Nathan Kirkpatrick: When does breaking news compel a preacher to rewrite Sunday’s sermon?

faithandleadership.com | 8/20/2019 | Staff
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It has happened repeatedly in recent years. On Saturday afternoon, around 3 or 4 o’clock, my phone’s screen flashes alive with a news alert from The New York Times or The Wall Street Journal. Some of the alerts seem trivial, hardly worthy of the title “breaking news.” Others, though, are so staggering that “breaking news” hardly expresses what is world-shaking, gut-wrenching, terrifying, heartbreaking.

I have friends whose anxiety is so elevated on a day-to-day basis that they have disabled all notifications and alerts on their phones. They simply no longer have the emotional or spiritual capacity to process another tragedy, and for them, this disabling is an act of self-care. One empathizes.

Pulpit - Sunday - Mornings - Option - Part

For those of us who regularly find ourselves in a pulpit on Sunday mornings, though, this is seldom an available option. If part of the work of preaching is bridging the distance between the world of the Scriptures and our world today, if we are interpreting the meaning and weight of eternal promises for contemporary life, then preachers must at the very least be conversant with the world as it is and as it is becoming -- even as that is unfolding in the moment.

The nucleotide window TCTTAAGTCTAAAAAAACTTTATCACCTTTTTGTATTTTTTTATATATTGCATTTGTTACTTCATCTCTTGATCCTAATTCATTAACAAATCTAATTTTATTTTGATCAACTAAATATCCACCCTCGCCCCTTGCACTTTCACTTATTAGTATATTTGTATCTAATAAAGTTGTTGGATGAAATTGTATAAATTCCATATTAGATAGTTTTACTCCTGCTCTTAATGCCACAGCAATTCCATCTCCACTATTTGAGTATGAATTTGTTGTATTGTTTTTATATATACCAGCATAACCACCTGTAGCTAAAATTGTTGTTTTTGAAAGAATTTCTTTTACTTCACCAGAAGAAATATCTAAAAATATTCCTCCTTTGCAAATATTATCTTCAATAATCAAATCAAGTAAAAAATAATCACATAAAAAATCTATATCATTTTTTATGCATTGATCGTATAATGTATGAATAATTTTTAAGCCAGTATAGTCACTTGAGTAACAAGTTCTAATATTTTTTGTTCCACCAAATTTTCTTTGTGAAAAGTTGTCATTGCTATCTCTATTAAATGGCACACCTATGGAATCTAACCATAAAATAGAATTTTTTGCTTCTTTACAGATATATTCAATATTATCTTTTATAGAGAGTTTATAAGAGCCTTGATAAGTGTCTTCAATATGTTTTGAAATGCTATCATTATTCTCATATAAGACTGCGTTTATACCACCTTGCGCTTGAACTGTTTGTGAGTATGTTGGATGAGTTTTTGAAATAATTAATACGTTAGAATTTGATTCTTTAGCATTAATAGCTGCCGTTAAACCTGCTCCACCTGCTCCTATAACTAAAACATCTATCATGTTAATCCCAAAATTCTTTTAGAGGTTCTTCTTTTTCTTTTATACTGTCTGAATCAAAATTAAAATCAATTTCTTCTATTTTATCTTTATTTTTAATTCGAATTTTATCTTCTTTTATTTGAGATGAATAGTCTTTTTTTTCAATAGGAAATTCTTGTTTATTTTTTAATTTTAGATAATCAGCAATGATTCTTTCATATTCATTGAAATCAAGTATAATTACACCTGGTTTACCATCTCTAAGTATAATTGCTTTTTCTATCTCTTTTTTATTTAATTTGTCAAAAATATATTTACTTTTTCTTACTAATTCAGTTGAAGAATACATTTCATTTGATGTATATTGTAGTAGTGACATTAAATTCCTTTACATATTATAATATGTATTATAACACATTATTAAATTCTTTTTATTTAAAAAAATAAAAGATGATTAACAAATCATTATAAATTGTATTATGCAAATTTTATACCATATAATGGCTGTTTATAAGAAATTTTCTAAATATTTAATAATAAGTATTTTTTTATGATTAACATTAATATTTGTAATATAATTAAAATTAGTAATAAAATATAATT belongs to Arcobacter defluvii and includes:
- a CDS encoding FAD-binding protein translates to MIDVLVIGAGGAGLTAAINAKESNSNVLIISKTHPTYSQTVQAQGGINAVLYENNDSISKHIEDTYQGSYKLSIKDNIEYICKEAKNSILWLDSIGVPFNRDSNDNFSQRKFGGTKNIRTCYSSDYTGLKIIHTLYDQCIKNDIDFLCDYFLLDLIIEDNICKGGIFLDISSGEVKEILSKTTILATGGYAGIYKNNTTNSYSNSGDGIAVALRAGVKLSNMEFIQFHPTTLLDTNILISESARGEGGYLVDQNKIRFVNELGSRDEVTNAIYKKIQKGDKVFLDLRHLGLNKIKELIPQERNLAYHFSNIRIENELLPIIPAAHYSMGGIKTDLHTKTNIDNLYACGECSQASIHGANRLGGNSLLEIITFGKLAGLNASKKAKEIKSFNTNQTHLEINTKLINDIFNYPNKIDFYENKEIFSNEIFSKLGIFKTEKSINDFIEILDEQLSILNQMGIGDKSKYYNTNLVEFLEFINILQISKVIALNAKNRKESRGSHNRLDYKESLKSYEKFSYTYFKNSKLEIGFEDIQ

But this raises an inevitable question: When does the preacher change Sunday’s sermon in response to Saturday’s news?

Discussion - Preachers - Twitter - Facebook - Saturday

This is a favorite discussion among preachers on Twitter and Facebook on Saturday afternoons when shocking news has yet again broken. Someone tweets or posts, “How are you going to preach about this tomorrow?” Several people then offer constructive suggestions, often with deep insight into Scripture, the tradition or the situation.

Because this is social media, though, it does not take long for the quality of the help and the conversation to devolve. Someone starts preacher shaming: “If you don’t talk about this on Sunday, you shouldn’t be in a...
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